written by Laik C
Now that the loosely defined "DMV" label is phasing out, artists from Maryland that may or may not live in Baltimore or D.C. are simply representing Maryland as a whole. With Chocolate City not looking quite so chocolate — thanks to the chilling levels of gentrification in D.C — and race and class tensions spilling over into full fledged riots in Baltimore, the anger levels and need for unity seem to be equal in both regions. It's almost as if a silent truce has been called for between the two mid-Atlantic cities, and every area in between and surrounding has taken the hint. The result has been a lingering feeling of excitement and experimentation in the air. It was a great year for the state music-wise, especially considering the swift rise of acts such as Chris McClenney, abhi//dijon, and Dirty Chocolate.
But the region is also “crowded” accorded to Innanet James, who is another of these emerging artists representing Maryland. “Crowded--it's cool but it's crowded. It's just so much music.” This is how Innanet looks at the area's music scene. “I love the underground scene but it's like people just throw anything out there. They don't care if it's mixed or mastered,” James says. “There are artists from Maryland that I love, but then there's artists from here where you can tell, ‘Yeah, you don’t really want to do this.’”
Innanet James is another rising artist from the DMV area. In the midst of popularity contests in hip hop's cosign age it's a risk to listen someone new. People will even like something but won't vouch for it until it gets stamped by someone they consider bigger and more hip. Innanet has given us a quality track that can bypass these loops, a song with message that won't put listeners to sleep, or fall into the abyss of local hype. We recently linked with him outside D.C. to hear out how he got wise enough at 20 to filter the unnecessary and jump right into reaching a more national audience.
Recorded in April but not completed until months later, James’ single “Black" came about spontaneously with one verse, and ended up as an ode to black pop culture. Preferring to be slow and methodical, it’s typical for it to take James about two to three months to finish a song. Right now he’s patiently waiting for “Black” to catch on organically on the blogs. The song may sound politically driven but the concept was triggered by simple yet absurd interactions James noticed on social media.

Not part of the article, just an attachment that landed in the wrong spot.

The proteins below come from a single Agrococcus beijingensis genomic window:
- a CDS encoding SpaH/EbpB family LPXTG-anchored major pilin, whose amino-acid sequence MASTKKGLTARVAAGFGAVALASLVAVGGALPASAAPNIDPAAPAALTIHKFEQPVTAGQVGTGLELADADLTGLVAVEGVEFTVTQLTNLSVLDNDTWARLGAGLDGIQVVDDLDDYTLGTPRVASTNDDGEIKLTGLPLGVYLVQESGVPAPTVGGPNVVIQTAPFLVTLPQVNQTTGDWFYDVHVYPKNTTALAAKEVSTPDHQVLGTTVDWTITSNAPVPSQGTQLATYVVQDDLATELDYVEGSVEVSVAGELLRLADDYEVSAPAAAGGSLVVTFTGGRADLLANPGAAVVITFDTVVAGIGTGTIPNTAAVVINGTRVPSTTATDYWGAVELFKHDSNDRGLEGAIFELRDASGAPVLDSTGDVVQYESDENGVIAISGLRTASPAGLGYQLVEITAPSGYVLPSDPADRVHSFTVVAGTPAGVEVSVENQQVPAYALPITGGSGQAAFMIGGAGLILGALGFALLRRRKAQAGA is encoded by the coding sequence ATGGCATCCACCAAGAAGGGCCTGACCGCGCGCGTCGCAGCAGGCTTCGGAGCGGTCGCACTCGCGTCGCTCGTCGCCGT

“On Twitter you could see black men saying ‘Fuck black women!' Like yo, you’re black! That’s wild, that’s wild. That’s what the whole first verse was for, it was a verse for women. And then I just made it a whole song after what happened with the police incidents.”
Innanet had other atypical answers for us when we recently linked with him on D.C’s U Street. Like how he developed his voice, for example. "Man I be talking, I be talking like shit," he laughed. And he talks a lot, apparently depending on whether or not he's feeling a good vibe from the person he's speaking to. After living in Maryland, Virginia, and D.C. at one point, Innanet drew in experiences from all three areas to give himself a mature edge for a 20-year-old.
“(I’ve) been recording since 16. I didn't get good at that shit until I was like 18, 19. Passed up on talent shows. I was always like 'fuck a talent show, I'ma get out here and I'ma do it.’ I don’t know how I thought I was gonna get on 930 Club just like off buck. But I never did a talent show, I was just rapping at friend's houses, recording here and there. We got into a real studio, that situation got shitty. We got up outta there, got into a new studio. Now I take that shit seriously, and now we're off."
With such clear direction, and realistic ideals about work ethic and fame, it should be interesting to see what happens next for James. “I just don’t wanna be here and not here, I don’t wanna be a one hit one wonder and then put out a bunch of bs after.”